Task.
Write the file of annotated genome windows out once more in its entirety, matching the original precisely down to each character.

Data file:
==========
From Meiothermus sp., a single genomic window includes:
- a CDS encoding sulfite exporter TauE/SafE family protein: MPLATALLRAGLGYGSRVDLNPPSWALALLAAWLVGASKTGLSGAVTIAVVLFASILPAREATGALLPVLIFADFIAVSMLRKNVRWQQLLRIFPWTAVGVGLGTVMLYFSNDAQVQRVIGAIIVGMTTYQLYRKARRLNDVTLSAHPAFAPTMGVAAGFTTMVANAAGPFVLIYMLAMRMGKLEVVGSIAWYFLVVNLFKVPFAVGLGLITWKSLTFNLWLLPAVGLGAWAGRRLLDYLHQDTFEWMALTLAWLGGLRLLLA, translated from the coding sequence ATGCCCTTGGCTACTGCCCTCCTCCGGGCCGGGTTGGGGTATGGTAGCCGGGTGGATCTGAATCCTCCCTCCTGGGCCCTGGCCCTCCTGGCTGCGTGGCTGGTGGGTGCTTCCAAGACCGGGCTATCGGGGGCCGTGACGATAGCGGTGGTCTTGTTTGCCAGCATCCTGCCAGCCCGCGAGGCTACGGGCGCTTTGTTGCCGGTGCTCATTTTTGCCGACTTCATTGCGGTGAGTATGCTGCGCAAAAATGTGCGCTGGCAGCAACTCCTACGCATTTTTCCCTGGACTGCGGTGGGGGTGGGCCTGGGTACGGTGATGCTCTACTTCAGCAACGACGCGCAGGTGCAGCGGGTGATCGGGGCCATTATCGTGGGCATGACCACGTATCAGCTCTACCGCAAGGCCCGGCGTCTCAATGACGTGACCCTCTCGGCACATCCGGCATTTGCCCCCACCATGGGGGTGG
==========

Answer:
From Meiothermus sp., a single genomic window includes:
- a CDS encoding sulfite exporter TauE/SafE family protein: MPLATALLRAGLGYGSRVDLNPPSWALALLAAWLVGASKTGLSGAVTIAVVLFASILPAREATGALLPVLIFADFIAVSMLRKNVRWQQLLRIFPWTAVGVGLGTVMLYFSNDAQVQRVIGAIIVGMTTYQLYRKARRLNDVTLSAHPAFAPTMGVAAGFTTMVANAAGPFVLIYMLAMRMGKLEVVGSIAWYFLVVNLFKVPFAVGLGLITWKSLTFNLWLLPAVGLGAWAGRRLLDYLHQDTFEWMALTLAWLGGLRLLLA, translated from the coding sequence ATGCCCTTGGCTACTGCCCTCCTCCGGGCCGGGTTGGGGTATGGTAGCCGGGTGGATCTGAATCCTCCCTCCTGGGCCCTGGCCCTCCTGGCTGCGTGGCTGGTGGGTGCTTCCAAGACCGGGCTATCGGGGGCCGTGACGATAGCGGTGGTCTTGTTTGCCAGCATCCTGCCAGCCCGCGAGGCTACGGGCGCTTTGTTGCCGGTGCTCATTTTTGCCGACTTCATTGCGGTGAGTATGCTGCGCAAAAATGTGCGCTGGCAGCAACTCCTACGCATTTTTCCCTGGACTGCGGTGGGGGTGGGCCTGGGTACGGTGATGCTCTACTTCAGCAACGACGCGCAGGTGCAGCGGGTGATCGGGGCCATTATCGTGGGCATGACCACGTATCAGCTCTACCGCAAGGCCCGGCGTCTCAATGACGTGACCCTCTCGGCACATCCGGCATTTGCCCCCACCATGGGGGTGG